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Performance

As usual, we will first run synthetic benchmarks.

The SiSoftware 2007 suite features an updated enhanced-functionality interface, runs on three platforms (Win32 x86, Win64 x64, WinCE ARM), contains 13 tests, 34 informational modules, and supports a large range of devices thanks to the developer’s collaboration with Intel, AMD, ATI, SiS and VIA. The program is supported in six languages and has a free Lite version for personal and educational purposes.

PCMark 2005 carries on the tradition of complex benchmarks of the series and uses fragments of real-life applications as tests. This makes it somewhat more relevant for end-users as opposed to fully synthetic benchmarks. After running a series of 11 tests on the different components of the system, the program calculates an overall performance score in units called PCMarks. PCMark 2005 can check out a computer at processing HD video and encoding audio, and offers enhanced tests of the CPU and hard disk under multi-threaded load. The overall score is calculated by the formula: PCMark Score = 87 x (the geometric mean of the basic tests), where the geometric mean is calculated as (Result 1 x Result 2 x…)/the number of results.

SiSoftware Sandra measures the overall performance of the system as well as that of each of its subsystems, while PCMark benchmarks the computer performance in office and office-related applications and also produces performance scores for the main subsystems (CPU, memory, graphical, and disk subsystem).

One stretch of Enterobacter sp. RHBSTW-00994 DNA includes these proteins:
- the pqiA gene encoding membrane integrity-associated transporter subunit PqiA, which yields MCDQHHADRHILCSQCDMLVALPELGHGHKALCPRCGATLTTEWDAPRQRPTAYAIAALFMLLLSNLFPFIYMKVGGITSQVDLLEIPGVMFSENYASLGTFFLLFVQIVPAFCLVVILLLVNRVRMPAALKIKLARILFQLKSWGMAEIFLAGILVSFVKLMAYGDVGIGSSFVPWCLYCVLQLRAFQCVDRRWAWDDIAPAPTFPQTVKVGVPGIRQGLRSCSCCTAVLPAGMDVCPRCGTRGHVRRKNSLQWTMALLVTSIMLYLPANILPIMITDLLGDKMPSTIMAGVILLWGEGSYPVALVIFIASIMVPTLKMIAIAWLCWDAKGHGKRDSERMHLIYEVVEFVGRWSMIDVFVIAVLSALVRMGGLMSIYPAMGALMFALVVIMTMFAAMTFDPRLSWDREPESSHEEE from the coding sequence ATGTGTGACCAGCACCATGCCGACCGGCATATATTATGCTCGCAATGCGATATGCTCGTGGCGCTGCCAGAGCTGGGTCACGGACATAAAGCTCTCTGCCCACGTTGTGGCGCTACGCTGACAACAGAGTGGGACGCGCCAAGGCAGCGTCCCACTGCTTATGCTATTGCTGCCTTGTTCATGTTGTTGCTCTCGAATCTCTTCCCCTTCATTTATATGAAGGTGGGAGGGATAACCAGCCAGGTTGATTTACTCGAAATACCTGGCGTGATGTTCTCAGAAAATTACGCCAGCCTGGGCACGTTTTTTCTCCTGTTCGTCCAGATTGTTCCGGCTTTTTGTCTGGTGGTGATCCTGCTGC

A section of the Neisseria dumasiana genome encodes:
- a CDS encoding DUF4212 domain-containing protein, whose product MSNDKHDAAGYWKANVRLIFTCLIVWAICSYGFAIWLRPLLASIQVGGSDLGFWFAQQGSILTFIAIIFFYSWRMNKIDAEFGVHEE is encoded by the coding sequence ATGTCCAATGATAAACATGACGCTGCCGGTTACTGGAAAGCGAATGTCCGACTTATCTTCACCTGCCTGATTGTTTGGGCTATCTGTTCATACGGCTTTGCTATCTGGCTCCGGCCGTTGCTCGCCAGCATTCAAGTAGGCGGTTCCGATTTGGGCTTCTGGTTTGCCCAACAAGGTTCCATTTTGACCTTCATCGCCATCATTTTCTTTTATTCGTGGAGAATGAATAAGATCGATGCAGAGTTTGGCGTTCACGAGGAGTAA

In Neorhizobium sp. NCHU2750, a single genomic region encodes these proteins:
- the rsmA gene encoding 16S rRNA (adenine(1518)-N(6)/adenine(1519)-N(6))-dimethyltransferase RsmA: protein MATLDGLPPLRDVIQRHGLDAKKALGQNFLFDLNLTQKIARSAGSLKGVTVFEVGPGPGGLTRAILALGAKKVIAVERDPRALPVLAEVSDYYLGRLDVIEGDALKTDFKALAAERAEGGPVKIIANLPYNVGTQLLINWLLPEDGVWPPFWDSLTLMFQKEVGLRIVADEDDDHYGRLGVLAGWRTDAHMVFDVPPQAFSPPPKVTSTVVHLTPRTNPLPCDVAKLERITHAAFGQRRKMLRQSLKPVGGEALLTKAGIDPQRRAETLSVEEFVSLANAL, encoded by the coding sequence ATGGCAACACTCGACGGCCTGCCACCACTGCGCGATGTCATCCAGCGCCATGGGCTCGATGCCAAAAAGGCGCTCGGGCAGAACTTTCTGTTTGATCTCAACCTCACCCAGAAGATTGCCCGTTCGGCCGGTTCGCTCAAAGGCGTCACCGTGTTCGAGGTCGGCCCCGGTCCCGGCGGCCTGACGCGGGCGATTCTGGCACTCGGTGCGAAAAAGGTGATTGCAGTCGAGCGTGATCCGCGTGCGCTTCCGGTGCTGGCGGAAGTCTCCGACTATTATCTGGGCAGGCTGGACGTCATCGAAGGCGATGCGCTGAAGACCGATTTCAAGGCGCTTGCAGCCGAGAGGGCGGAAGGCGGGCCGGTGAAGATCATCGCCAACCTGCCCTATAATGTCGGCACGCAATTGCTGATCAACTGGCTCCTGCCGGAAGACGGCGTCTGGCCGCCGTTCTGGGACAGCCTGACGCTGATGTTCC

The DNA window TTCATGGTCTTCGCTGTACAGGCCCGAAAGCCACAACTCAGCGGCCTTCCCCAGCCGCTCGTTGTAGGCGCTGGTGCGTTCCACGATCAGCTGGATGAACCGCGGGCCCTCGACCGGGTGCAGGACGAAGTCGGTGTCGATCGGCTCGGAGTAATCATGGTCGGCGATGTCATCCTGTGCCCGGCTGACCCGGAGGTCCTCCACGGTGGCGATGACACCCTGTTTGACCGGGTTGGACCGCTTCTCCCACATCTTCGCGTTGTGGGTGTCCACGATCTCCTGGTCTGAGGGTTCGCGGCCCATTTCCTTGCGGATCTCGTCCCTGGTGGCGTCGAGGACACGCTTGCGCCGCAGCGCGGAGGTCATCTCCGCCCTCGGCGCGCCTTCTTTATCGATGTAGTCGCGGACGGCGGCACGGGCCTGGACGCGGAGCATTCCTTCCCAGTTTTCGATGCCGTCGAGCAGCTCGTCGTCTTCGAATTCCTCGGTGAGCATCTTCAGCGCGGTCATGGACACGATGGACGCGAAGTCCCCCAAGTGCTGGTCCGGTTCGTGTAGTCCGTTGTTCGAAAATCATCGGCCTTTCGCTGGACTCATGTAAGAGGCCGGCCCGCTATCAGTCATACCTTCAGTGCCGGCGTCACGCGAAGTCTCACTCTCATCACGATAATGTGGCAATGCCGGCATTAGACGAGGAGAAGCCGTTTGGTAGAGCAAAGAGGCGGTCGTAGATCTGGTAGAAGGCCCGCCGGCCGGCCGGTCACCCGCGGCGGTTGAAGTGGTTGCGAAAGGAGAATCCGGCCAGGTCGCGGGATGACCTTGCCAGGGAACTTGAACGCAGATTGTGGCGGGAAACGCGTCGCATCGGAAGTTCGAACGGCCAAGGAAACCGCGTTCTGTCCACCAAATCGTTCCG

Let’s first discuss the numbers we’ve got in the good old SiSoftware Sandra 2005 and PCMark 2004. The superiority of the Merom CPU over the Yonah is not to be doubted here. The Core 2 Duo is ahead even when the two CPUs work at the same frequency of 1GHz in the battery-saving mode. That’s the result of changes in the micro-architecture.

We couldn’t complete the CPU test when the notebooks were powered from the mains. PCMark 2004 is not a new application and Futuremark has ceased to support it with patches. Perhaps this is why the Merom couldn’t pass the obligatory Grammar Check as is indicated in the next screenshot:

Note also that the memory and graphics subsystems have got higher scores, too, thanks to the new CPU core. The good result of the HDD test is due to the high spindle rotation speed of the HDD installed in the Inspiron XPS M1210.

SiSoftware Sandra 2007 and PCMark 2005 agree with the previous versions of the same benchmarks in general, but you can note that the result of SiSoftware Sandra’s multimedia test is much higher in comparison with an average Core Duo. It’s because the Merom has got 128-bit SSE subunits.

 
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